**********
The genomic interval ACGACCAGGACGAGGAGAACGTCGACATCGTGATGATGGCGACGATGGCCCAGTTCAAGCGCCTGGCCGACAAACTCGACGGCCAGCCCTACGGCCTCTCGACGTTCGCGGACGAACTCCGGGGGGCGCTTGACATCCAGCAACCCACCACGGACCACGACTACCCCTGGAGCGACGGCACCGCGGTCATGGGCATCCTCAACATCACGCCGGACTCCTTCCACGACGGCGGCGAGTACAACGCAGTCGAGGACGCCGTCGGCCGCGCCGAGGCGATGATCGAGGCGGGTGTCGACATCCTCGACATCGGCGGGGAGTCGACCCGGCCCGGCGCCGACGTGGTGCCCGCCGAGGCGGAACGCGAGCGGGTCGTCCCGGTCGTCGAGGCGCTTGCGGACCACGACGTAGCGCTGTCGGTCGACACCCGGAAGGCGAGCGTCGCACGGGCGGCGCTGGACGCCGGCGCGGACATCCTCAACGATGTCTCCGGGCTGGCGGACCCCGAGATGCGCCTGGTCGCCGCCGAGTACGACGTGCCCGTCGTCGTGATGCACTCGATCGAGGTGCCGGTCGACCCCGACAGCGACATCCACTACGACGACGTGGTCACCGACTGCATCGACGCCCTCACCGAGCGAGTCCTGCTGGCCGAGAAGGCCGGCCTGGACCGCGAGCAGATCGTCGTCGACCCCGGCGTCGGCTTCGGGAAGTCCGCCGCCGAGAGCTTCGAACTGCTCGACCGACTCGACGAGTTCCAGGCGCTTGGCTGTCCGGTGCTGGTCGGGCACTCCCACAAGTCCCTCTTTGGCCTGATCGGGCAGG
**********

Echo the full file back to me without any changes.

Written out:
The genomic interval ACGACCAGGACGAGGAGAACGTCGACATCGTGATGATGGCGACGATGGCCCAGTTCAAGCGCCTGGCCGACAAACTCGACGGCCAGCCCTACGGCCTCTCGACGTTCGCGGACGAACTCCGGGGGGCGCTTGACATCCAGCAACCCACCACGGACCACGACTACCCCTGGAGCGACGGCACCGCGGTCATGGGCATCCTCAACATCACGCCGGACTCCTTCCACGACGGCGGCGAGTACAACGCAGTCGAGGACGCCGTCGGCCGCGCCGAGGCGATGATCGAGGCGGGTGTCGACATCCTCGACATCGGCGGGGAGTCGACCCGGCCCGGCGCCGACGTGGTGCCCGCCGAGGCGGAACGCGAGCGGGTCGTCCCGGTCGTCGAGGCGCTTGCGGACCACGACGTAGCGCTGTCGGTCGACACCCGGAAGGCGAGCGTCGCACGGGCGGCGCTGGACGCCGGCGCGGACATCCTCAACGATGTCTCCGGGCTGGCGGACCCCGAGATGCGCCTGGTCGCCGCCGAGTACGACGTGCCCGTCGTCGTGATGCACTCGATCGAGGTGCCGGTCGACCCCGACAGCGACATCCACTACGACGACGTGGTCACCGACTGCATCGACGCCCTCACCGAGCGAGTCCTGCTGGCCGAGAAGGCCGGCCTGGACCGCGAGCAGATCGTCGTCGACCCCGGCGTCGGCTTCGGGAAGTCCGCCGCCGAGAGCTTCGAACTGCTCGACCGACTCGACGAGTTCCAGGCGCTTGGCTGTCCGGTGCTGGTCGGGCACTCCCACAAGTCCCTCTTTGGCCTGATCGGGCAGG